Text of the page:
c.       Papias (c.125):  As mentioned in another post, Papias tells us that the early church had received the gospels of Mark and Matthew and valued because of their apostolic status.  In fact, Papias even affirms that Mark received his information from Peter himself—a very ancient tradition of the church.  Although Papias writes c.125, he actually refers to an earlier time (c.90) when he received this information from “the Elder” (who is no doubt John the Elder, one of Jesus’ disciples). Papias also knew 1 Peter, 1 John, Revelation, and some Pauline epistles.

d.      Barnabas (c.130).   The Epistle of Barnabas (4.14) explicitly cites Matt 22:14: “Many are called but few are chosen.”  Barnabas clearly regards Matthew as Scripture because he introduces his citation with “It is written” (the same language he uses when citing OT books).

e.       1 Clement (c.95).  1 Clement charges the church to “Take up the epistle of that blessed apostle, Paul… To be sure, he sent you a letter in the Spirit concerning himself and Cephas and Apollos.”  Scholars agree that Clement is referring here to the letter of 1 Corinthians which he said Paul wrote “in the Spirit,” no doubt showing the high authority he gave to the book.  1 Clement also makes likely allusions to other epistles of Paul including Romans, Galatians, Philippians, Ephesians; and also Hebrews.

f.        5.2 Pet 3:16 (c.65).  One of the earliest examples comes from the well-known passage in 2 Pet 3:16 where Paul’s letters are regarded as on par with “the other Scriptures” of the Old Testament.  Most notably, this passage does not refer to just one letter of Paul, but to a collection of Paul’s letters (how many is unclear) that had already begun to circulate throughout the churches—so much so that the author could refer to “all his [Paul’s] letters” and expect that his audience would understand that to which he was referring.

                                                                                                                                      i.      This is a very brief sampling of the use of NT books as Scripture within the first and second centuries.  But it is sufficient to show that the NT canon did not pop into existence at the end of the second century in a “big bang” sort of fashion.  Instead, we have solid evidence that NT books were used as Scripture from a very early time period (according to 2 Peter, even in the first century itself).  Despite the fact that boundaries of the canon were not solidified until a later time, it is clear that a “core” canon was present from nearly the very beginning.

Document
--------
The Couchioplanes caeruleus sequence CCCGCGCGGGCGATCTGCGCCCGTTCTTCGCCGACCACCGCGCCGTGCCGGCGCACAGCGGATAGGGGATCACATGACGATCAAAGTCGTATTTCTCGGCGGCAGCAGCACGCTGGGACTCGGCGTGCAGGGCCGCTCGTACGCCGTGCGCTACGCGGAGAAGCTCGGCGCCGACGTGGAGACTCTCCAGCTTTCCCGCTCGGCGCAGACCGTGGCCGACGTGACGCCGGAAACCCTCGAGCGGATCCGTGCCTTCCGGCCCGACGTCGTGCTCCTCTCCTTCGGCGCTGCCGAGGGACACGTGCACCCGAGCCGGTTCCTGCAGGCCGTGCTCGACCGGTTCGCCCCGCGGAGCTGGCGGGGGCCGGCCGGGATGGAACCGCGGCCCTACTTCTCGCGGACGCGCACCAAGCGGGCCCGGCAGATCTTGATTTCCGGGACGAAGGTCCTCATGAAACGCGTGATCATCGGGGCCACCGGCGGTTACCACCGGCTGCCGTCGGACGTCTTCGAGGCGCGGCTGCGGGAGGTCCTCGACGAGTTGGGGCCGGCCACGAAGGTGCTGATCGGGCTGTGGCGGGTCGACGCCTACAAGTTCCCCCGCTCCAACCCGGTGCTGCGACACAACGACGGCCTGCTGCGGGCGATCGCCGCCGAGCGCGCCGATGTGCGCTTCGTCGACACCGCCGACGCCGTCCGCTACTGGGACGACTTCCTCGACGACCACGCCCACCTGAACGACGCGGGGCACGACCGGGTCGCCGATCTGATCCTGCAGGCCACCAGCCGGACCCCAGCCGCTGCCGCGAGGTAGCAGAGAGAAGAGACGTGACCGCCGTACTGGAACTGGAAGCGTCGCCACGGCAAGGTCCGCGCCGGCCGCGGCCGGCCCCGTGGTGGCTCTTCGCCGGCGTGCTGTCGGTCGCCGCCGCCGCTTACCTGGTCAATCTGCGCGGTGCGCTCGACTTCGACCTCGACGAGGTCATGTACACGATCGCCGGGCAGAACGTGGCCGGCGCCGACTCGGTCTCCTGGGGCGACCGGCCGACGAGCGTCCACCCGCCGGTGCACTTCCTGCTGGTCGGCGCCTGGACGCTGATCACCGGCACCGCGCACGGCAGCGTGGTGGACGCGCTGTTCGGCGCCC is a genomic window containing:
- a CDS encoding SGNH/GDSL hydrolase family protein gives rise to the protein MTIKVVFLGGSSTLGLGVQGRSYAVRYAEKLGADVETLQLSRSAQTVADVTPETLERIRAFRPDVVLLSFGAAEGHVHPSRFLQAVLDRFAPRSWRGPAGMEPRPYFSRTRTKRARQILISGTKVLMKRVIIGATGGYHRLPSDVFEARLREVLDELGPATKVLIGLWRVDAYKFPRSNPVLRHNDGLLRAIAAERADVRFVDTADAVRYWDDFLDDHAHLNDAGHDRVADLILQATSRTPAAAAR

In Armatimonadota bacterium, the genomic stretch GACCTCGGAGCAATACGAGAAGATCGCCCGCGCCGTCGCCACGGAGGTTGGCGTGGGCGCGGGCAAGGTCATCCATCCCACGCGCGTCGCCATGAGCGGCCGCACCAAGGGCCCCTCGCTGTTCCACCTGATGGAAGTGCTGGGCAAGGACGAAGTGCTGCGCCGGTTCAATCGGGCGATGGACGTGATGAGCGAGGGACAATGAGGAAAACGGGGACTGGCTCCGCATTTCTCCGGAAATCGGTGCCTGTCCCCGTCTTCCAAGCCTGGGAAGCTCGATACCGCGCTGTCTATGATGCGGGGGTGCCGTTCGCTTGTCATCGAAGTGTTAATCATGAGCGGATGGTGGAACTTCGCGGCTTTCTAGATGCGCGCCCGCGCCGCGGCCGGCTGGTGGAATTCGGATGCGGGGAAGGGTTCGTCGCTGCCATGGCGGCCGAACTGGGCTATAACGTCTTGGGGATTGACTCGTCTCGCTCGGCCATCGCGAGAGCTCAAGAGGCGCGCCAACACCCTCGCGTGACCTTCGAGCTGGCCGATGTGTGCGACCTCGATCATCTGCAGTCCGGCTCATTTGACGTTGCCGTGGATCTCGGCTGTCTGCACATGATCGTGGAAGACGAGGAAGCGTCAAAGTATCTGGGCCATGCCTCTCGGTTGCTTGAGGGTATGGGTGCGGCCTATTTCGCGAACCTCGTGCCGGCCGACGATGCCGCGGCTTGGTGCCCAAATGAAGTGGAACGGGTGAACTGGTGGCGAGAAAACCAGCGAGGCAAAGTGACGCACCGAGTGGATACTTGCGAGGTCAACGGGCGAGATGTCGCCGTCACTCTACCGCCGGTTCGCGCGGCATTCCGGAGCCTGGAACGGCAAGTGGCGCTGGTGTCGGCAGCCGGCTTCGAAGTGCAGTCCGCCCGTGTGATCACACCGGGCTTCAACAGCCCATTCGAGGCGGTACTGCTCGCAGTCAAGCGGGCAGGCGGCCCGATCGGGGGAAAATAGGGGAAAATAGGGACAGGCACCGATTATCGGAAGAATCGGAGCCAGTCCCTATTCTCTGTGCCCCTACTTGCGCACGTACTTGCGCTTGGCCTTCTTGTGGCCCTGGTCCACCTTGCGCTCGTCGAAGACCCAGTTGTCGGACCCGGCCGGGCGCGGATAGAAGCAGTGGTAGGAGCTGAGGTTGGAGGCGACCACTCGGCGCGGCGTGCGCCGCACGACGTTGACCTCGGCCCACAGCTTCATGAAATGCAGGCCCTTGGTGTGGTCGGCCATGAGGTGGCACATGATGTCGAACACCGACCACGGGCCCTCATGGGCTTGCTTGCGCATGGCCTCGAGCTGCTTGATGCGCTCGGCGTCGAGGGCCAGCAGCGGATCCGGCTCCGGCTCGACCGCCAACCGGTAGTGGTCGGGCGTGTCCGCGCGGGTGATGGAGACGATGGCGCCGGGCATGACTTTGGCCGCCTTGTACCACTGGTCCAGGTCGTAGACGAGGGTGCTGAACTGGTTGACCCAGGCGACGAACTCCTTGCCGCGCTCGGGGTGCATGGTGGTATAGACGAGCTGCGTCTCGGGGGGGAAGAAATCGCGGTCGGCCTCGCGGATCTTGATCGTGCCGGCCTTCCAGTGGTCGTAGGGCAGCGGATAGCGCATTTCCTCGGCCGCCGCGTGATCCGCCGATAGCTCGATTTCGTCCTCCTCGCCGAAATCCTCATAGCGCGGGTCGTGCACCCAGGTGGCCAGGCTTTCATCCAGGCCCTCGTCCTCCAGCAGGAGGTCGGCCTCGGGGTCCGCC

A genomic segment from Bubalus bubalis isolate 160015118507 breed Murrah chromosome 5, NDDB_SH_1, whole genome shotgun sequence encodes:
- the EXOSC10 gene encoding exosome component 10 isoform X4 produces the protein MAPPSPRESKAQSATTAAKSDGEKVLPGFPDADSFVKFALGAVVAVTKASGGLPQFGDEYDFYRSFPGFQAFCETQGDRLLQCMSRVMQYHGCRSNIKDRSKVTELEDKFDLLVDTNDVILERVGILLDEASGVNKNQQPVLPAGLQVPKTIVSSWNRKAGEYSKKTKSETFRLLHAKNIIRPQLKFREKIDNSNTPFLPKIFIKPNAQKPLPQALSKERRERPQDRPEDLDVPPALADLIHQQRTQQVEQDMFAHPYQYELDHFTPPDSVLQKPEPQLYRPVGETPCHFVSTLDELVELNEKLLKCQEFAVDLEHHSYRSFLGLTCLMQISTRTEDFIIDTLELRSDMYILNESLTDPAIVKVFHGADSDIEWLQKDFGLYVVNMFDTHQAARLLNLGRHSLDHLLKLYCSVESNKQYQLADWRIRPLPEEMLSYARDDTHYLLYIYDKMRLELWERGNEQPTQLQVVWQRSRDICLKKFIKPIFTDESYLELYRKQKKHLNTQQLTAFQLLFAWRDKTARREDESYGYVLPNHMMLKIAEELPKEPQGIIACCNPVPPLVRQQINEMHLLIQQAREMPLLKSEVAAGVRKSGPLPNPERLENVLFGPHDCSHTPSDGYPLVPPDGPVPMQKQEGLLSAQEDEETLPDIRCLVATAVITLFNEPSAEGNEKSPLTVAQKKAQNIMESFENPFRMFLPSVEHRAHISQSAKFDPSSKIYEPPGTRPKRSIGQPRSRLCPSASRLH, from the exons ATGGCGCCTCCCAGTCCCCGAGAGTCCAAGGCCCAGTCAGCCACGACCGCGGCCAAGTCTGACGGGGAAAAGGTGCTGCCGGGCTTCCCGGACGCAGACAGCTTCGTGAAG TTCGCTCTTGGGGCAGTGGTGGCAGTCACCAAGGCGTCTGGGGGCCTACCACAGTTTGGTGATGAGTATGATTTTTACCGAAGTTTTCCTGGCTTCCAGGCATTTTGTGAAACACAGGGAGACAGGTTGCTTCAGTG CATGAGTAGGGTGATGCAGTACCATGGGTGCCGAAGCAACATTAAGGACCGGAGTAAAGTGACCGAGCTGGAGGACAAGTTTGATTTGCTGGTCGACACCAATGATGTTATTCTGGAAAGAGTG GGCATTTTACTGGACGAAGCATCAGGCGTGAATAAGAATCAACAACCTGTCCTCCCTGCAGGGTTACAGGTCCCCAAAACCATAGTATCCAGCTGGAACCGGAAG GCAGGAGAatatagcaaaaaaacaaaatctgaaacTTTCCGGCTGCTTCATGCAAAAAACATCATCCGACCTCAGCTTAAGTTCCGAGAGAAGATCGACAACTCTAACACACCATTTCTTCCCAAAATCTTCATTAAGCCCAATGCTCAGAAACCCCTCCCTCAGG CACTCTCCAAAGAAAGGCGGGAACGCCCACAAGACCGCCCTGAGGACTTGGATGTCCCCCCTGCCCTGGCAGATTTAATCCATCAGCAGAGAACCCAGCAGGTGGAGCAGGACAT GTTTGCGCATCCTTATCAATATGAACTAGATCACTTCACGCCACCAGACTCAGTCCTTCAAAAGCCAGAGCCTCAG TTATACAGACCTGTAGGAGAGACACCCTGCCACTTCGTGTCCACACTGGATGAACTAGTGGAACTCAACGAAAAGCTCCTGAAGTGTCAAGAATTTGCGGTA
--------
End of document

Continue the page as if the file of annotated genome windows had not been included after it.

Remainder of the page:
5.       Early Christians Disagreed Widely over the Books Which Made It into the Canon

a.        There was a man named Walter Bauer, who in 1934 published a monograph called “Orthodoxy and Heresy in Earliest Church” in Germany. It was not until 1971 when the book was translated into English, when the theory that Bauer asserted made headlines and drastic scholastic changes occurred.

                                                              i.       As is well known now, Bauer’s main thesis was that early Christianity was a bit of a mess.  It was a theological quagmire.  No one could get along; no one could agree.  There was in-fighting and competition between various competing factions, all warring it out about what really constituted “Christianity.”  Thus, for Bauer, there was no such thing as Christianity (singular) during this time, but only Christianities (plural).   And each of these Christianities, argues Bauer, had its own set of books.   Each had its own writings that it valued and thought were Scripture.   After the dust settled, one particular group, and their books, won the theological war.  But, why should we think these are the right books?   These are just the books of the theological winners.

                                                             ii.      Bauer’s thesis has seen a strong resurgence in recent years, particularly in the writings of scholars like Elaine Pagels, Bart Ehrman, and Helmut Koester.  And it is the basis for a very common misconception about the NT Canon, namely that there was very little agreement over the books that made it into the canon until the fourth or fifth century.